Known for its rich tradition of farming, rodeos, and cattle, Alberta is endearingly referred to as “Cowtown” by its locals — not somewhere you’d imagine housed one of the world’s top vegetarian eateries. Local favorite The Coup undoes that philosophy. Its clever, international menu ranges from “pseudo sushi” and “mushroom faux gras” to falafel quesadillas and Caribbean BBQ pizza, not to mention a full breakfast menu to rival the highest quality home cooking.
Opened in 1983, Chicago’s vegetarian staple easily boasts the most established berth of the list, delivering comfort food for the vegetarian soul long before it was fashionable to do so. Priding itself on turning “skeptics into believers” with patrons copping to tricking meat-eating friends with the diner’s famous Reuben, buffalo wings, or fried steak. The vegan shakes are also a huge hit.
This award-winning establishment was opened in 1989. The Gate is known among locals for not just being a good vegetarian restaurant, but a good restaurant, “avoiding all clichés of vegetarian eating,” according to one judge of the London Restaurant Festival Awards. Seasonal menu items include Thai red curry, eggplant schnitzel, and butternut rotolo.
All of the napkins at L’Arancia Blu are printed with the phrase “Many consider vegetarian dishes to be lacking in flavor, monotonous and punitive. We try to prove them wrong.” An Italian restaurant through-and-through, the eatery specializes in dishes such as ricotta di bufala ravioli, handmade paste ripiene, buttered zucchini flowers, and black truffle macaroni.
Adhering closely to the “underground/anonymous” ethos present in many major cities, especially Berlin, Cookies Cream is hidden away, speakeasy-style, in a delivery yard above a popular nightclub. With an atmosphere that’s less high-end-vegetarian-fare and more your-cool-artist-friend’s-loft, signature dishes include Parmigiano dumplings, country-fried egg yolk with beluga lentils, and cauliflower and rocket polenta. The menu is notably empty of pasta, rice, or tofu, a deliberate decision by the chef, who prefers to craft his own style of cooking.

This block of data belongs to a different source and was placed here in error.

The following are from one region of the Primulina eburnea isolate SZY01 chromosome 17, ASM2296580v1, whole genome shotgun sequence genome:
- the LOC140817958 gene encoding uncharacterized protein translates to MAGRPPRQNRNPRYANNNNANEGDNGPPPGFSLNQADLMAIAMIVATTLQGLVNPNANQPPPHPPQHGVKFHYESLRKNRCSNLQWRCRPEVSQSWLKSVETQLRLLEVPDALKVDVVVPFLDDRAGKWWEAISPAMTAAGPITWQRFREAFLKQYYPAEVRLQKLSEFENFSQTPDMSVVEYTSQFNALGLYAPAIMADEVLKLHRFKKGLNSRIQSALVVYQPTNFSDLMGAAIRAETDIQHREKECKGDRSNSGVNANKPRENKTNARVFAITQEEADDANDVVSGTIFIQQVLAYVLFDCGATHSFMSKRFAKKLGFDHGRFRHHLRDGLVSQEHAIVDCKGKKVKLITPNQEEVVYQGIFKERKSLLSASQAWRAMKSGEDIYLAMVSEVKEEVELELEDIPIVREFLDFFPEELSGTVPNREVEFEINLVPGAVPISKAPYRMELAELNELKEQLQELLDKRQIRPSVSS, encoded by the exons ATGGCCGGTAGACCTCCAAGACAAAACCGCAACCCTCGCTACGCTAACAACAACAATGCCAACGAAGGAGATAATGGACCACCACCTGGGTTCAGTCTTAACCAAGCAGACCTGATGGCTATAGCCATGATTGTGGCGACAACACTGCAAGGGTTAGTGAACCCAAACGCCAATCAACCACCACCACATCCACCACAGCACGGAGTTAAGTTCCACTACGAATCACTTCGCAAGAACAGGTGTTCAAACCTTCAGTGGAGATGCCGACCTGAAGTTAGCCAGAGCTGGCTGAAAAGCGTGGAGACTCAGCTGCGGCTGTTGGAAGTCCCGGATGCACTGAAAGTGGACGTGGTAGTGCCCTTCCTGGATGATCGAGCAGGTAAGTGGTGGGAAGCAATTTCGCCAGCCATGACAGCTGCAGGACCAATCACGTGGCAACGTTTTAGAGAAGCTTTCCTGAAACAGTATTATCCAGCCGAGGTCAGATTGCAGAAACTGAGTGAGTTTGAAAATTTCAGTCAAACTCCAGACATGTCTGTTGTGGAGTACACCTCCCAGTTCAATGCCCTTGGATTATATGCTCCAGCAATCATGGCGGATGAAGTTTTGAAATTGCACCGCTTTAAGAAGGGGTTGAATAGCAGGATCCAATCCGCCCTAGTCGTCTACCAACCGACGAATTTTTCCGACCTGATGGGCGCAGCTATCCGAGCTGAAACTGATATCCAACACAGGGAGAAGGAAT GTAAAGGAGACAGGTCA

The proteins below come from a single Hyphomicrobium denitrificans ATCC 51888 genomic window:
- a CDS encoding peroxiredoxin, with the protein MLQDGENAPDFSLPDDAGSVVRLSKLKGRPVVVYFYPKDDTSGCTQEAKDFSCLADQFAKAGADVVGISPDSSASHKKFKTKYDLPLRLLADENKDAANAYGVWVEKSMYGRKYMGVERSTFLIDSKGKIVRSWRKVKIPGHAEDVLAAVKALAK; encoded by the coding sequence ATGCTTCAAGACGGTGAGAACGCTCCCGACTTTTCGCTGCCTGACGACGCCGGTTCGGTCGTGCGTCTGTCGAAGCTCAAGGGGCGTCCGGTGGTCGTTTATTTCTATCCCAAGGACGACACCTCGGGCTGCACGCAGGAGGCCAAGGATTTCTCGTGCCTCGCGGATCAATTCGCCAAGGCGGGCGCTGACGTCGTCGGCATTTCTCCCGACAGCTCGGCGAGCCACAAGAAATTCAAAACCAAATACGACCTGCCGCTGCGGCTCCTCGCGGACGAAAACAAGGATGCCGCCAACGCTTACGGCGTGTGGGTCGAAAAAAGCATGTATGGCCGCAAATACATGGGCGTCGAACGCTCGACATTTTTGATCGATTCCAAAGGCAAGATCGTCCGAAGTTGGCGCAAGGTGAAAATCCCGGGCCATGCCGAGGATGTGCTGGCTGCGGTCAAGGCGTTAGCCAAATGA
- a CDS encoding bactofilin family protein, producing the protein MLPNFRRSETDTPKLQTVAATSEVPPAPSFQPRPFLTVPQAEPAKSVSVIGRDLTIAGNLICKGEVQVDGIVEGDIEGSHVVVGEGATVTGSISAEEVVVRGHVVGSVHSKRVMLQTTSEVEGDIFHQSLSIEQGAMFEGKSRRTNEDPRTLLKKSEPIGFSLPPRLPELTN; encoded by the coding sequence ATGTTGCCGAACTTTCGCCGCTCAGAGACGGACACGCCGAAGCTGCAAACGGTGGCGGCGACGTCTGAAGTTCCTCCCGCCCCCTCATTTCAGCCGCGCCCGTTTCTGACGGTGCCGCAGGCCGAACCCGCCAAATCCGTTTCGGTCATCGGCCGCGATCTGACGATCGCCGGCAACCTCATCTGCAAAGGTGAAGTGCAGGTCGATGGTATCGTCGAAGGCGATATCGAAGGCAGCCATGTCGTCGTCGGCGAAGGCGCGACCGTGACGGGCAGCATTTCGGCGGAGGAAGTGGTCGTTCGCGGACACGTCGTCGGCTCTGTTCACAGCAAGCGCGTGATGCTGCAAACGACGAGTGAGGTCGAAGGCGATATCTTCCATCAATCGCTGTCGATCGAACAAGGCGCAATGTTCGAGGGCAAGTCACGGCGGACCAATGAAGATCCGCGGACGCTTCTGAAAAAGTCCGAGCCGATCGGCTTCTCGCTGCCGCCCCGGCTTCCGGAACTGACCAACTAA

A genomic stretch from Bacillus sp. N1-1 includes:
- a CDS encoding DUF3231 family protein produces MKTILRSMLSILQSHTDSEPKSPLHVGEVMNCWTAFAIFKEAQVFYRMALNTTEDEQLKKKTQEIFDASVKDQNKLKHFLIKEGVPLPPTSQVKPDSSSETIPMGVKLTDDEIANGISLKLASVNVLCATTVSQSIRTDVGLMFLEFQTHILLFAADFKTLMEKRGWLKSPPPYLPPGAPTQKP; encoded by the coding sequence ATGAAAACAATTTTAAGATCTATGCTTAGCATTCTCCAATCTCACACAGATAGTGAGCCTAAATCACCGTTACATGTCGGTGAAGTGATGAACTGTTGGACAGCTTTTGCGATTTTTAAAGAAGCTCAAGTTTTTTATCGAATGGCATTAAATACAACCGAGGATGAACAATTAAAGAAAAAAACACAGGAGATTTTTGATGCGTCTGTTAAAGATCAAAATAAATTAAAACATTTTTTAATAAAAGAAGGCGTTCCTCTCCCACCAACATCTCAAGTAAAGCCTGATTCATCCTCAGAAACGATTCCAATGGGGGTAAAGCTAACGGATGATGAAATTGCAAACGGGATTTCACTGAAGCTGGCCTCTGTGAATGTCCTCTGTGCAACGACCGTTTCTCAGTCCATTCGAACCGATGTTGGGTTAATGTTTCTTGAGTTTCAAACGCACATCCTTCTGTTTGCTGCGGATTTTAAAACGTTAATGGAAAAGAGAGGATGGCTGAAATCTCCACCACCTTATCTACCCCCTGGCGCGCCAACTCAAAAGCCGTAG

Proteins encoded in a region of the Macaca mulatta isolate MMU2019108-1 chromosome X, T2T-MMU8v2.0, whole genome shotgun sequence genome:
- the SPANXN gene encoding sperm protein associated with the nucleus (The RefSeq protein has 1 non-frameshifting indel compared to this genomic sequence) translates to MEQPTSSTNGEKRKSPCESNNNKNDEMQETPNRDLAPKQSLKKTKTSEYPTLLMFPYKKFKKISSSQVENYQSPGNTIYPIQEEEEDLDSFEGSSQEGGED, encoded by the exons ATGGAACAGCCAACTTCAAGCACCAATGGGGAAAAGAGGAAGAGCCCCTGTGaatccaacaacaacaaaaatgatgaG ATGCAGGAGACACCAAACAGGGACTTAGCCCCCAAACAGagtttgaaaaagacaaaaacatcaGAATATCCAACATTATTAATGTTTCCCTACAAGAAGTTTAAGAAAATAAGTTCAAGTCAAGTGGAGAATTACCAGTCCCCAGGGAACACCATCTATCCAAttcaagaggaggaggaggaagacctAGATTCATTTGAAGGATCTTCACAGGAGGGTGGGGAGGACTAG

French cuisine is highly sought-after globally, and committed food lovers everywhere visit France to savor the country’s culinary excellence. New vegetarian options are starting to pop up in French cuisine with more frequency, while staples like Le Grenier de Notre-Dame have been faithfully offering the excellence of French cooking to non-meat eaters among us for years. The restaurant has two menus — the first, “Zen,” is macrobiotic-based, and the second, “Discovery,” is purely vegetarian.
Tucked away in the up-and-coming food capital of Vancouver, Acorn has boasted a consistent record of wowing patrons with meals like beer-battered halloumi, coconut cashew and kimchi dumplings, and raw beet ravioli, along with a signature cocktail list and local beer and wine. The restaurant also highlights local artists through its Acorn Artist program, creating new artist postcards each month to hand out to guests.
One of the 100-percent vegan places to make this list, the gourmet spot Millennium, with its sophisticated and creative menu, is regarded as a must-visit establishment for any food lover. Millennium boasts seasonal menu options such as pistachio-crusted portobello mushrooms or black garlic and sweet soy-glazed tempeh and shaved butternut squash pad Thai. San Francisco Magazine claimed the vegan fare “intrigues even the most devoted carnivores among us.” What’s most impressive, however, is its famous dessert menu that’s entirely dairy-free.